It is true that Tunisia is extremely dependent on the foreign sector: trade accounted for almost 90 percent of the GDP in 2016. However, its productive structure does not seem to allow for significant reallocations in trade in the future. According to the most recent data of the Tunisian Institute for Statistics on merchandise trade (in constant prices), exports contracted by 0.1 percent between 2015 and 2016, but rebounded by 4.3 percent in 2017, while imports increased by 2.8 percent in 2016 and 2.6 percent in 2016.
The recovery in exports was largely driven by agricultural products (+7.1 percent) and fuels exports (+6.7 percent), which had shrunk by 21.8 percent and 13.4 percent in 2016, respectively; the textile sector decreased by 0.7 percent in 2016 and increased by 1.1 percent in 2017, while mechanical and electronic exports increased both years by 8.1 and 5.5 percent.
Despite these growth rates, it is yet to be understood how this export pattern may ‘trickle down’ to the rest of the economy and benefit Tunisia in an ‘inclusive’ way, being these activities localized in very specific areas, based on low wages coupled with low productivity and often part of the so-called ‘offshore regime’, which involved a number of fiscal incentives and exceptions for export-oriented enterprises.
On the other side, the import pattern seems to show a strong reliance on imports from abroad for consumption that hardly be substituted with domestic products. Therefore, the depreciation of the Tunisian dinar is very likely to have harsh redistributive repercussions, impoverishing the majority of the population while favoring businesses that a rather limited growth potential and that cannot allow for substantial wage raises or sustained job creation rates.
More than 7 years after the 2011 uprising, Tunisian political leaders have not been able to set a new course for the country’s economy and growth and international donors have not helped in discussing a new development model. While claiming to have private sector development and FDI promotion as their main ultimate economic objective, they fail to elaborate a strategy tailored to Tunisia’s limited economic size and challenges. The country is sandwiched between Algeria and Libya, in one of the least economically integrated regions of the world, which also remains strictly linked to much larger and stronger European economies.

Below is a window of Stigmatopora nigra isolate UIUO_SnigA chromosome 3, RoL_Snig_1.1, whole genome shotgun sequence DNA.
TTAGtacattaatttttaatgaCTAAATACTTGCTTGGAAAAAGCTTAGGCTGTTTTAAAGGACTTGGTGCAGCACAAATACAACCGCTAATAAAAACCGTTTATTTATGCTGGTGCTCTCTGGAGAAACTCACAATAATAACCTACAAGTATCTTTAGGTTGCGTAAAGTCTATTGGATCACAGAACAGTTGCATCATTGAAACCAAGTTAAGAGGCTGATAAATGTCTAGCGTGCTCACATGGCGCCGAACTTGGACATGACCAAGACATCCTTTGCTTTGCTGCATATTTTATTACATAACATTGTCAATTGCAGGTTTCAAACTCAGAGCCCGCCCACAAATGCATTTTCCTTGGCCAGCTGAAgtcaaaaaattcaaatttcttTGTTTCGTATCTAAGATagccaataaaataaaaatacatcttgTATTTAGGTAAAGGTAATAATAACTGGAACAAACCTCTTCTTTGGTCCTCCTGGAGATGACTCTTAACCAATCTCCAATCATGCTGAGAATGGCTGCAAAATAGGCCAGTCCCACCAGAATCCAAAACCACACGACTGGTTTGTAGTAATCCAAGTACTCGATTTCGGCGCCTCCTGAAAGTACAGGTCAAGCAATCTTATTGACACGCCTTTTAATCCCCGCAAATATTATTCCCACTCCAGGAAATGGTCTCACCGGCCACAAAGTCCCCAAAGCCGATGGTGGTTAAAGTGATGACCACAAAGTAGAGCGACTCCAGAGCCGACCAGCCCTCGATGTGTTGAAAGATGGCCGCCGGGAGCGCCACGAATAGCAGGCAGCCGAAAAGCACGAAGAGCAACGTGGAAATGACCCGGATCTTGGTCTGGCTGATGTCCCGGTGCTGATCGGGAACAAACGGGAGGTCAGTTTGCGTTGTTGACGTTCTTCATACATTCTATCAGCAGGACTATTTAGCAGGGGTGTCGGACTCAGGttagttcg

Foreign investors seem to be not particularly attracted by the small Tunisian economy despite the incentives of the offshore system (introduced in 1972 to facilitate export-oriented investment), largely preferring other destinations such as Morocco, which has put in place very aggressive investment-attraction policies over the last years. Tunisia is a rather peripheral country in the global capitalist world, dependent on foreign capital but only able to attract it mostly through generous fiscal incentives and wage compression.
This became clear in November 2016, following the flop of the investment conference Tunisia 2020: Road to Inclusion, Sustainability and Efficiency, which aimed at finding potential investors for 141 projects of an overall value of 50-60 billion Euros) and collected only 14 billion euros of pledges from international organizations and donors. How is macroeconomic discipline going to encourage private investment and FDIs in particular in an economy with these very specific constraints?
Private sector development policies do not necessarily foster sustained private investment if investors do not find a business profitable. Growth driven by private investment does not necessarily come with job creation and fairness, as redistribution is neither an automatic nor a ‘natural’ process. It is the result of a political process. On the contrary, such a growth pattern may create distortions and bottlenecks that can hamper long-term development.
A radical rethinking of the redistribution and social consequences of macroeconomic stability and private sector development is more than ever necessary, and the Tunisian case is paradigmatic in showing that reversing causal links may be the first step for economic theory to contribute in it.
 From the page IMF in Tunisia, FAQs section (last accessed: 22nd January 2018), https://www.imf.org/en/Countries/Tunisia/QandA/tunisia-qandas#q3